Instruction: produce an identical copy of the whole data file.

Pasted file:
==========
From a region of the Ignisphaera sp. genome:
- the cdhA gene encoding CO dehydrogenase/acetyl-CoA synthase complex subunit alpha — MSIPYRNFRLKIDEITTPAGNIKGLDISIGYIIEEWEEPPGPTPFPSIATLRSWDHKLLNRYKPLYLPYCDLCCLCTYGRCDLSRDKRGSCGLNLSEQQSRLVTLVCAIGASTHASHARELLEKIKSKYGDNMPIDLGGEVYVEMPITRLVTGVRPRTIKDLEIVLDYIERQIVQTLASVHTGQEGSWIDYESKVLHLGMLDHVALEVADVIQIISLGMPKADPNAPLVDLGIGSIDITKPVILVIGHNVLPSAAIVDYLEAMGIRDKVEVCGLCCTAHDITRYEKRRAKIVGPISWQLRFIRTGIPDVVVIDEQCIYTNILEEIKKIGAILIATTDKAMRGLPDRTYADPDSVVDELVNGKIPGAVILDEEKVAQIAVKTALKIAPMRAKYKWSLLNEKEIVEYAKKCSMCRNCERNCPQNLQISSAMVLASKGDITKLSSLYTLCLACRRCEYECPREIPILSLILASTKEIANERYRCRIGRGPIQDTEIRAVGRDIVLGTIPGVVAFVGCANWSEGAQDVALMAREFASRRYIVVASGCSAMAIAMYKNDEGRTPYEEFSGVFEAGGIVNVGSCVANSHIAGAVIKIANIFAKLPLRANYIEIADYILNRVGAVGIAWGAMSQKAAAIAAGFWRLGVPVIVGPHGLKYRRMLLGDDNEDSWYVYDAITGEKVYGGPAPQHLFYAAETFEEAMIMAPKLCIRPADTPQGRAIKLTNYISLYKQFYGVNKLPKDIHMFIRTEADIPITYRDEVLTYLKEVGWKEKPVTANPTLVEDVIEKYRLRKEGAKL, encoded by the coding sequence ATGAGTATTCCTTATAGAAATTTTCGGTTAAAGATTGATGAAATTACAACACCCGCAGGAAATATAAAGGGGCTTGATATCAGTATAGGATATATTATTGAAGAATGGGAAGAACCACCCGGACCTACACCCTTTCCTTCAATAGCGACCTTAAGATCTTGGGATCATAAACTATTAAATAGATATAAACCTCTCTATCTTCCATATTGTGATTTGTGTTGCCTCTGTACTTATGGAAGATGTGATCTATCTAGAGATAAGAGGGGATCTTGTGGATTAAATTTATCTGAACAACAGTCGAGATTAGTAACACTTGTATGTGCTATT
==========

From a region of the Ignisphaera sp. genome:
- the cdhA gene encoding CO dehydrogenase/acetyl-CoA synthase complex subunit alpha — MSIPYRNFRLKIDEITTPAGNIKGLDISIGYIIEEWEEPPGPTPFPSIATLRSWDHKLLNRYKPLYLPYCDLCCLCTYGRCDLSRDKRGSCGLNLSEQQSRLVTLVCAIGASTHASHARELLEKIKSKYGDNMPIDLGGEVYVEMPITRLVTGVRPRTIKDLEIVLDYIERQIVQTLASVHTGQEGSWIDYESKVLHLGMLDHVALEVADVIQIISLGMPKADPNAPLVDLGIGSIDITKPVILVIGHNVLPSAAIVDYLEAMGIRDKVEVCGLCCTAHDITRYEKRRAKIVGPISWQLRFIRTGIPDVVVIDEQCIYTNILEEIKKIGAILIATTDKAMRGLPDRTYADPDSVVDELVNGKIPGAVILDEEKVAQIAVKTALKIAPMRAKYKWSLLNEKEIVEYAKKCSMCRNCERNCPQNLQISSAMVLASKGDITKLSSLYTLCLACRRCEYECPREIPILSLILASTKEIANERYRCRIGRGPIQDTEIRAVGRDIVLGTIPGVVAFVGCANWSEGAQDVALMAREFASRRYIVVASGCSAMAIAMYKNDEGRTPYEEFSGVFEAGGIVNVGSCVANSHIAGAVIKIANIFAKLPLRANYIEIADYILNRVGAVGIAWGAMSQKAAAIAAGFWRLGVPVIVGPHGLKYRRMLLGDDNEDSWYVYDAITGEKVYGGPAPQHLFYAAETFEEAMIMAPKLCIRPADTPQGRAIKLTNYISLYKQFYGVNKLPKDIHMFIRTEADIPITYRDEVLTYLKEVGWKEKPVTANPTLVEDVIEKYRLRKEGAKL, encoded by the coding sequence ATGAGTATTCCTTATAGAAATTTTCGGTTAAAGATTGATGAAATTACAACACCCGCAGGAAATATAAAGGGGCTTGATATCAGTATAGGATATATTATTGAAGAATGGGAAGAACCACCCGGACCTACACCCTTTCCTTCAATAGCGACCTTAAGATCTTGGGATCATAAACTATTAAATAGATATAAACCTCTCTATCTTCCATATTGTGATTTGTGTTGCCTCTGTACTTATGGAAGATGTGATCTATCTAGAGATAAGAGGGGATCTTGTGGATTAAATTTATCTGAACAACAGTCGAGATTAGTAACACTTGTATGTGCTATT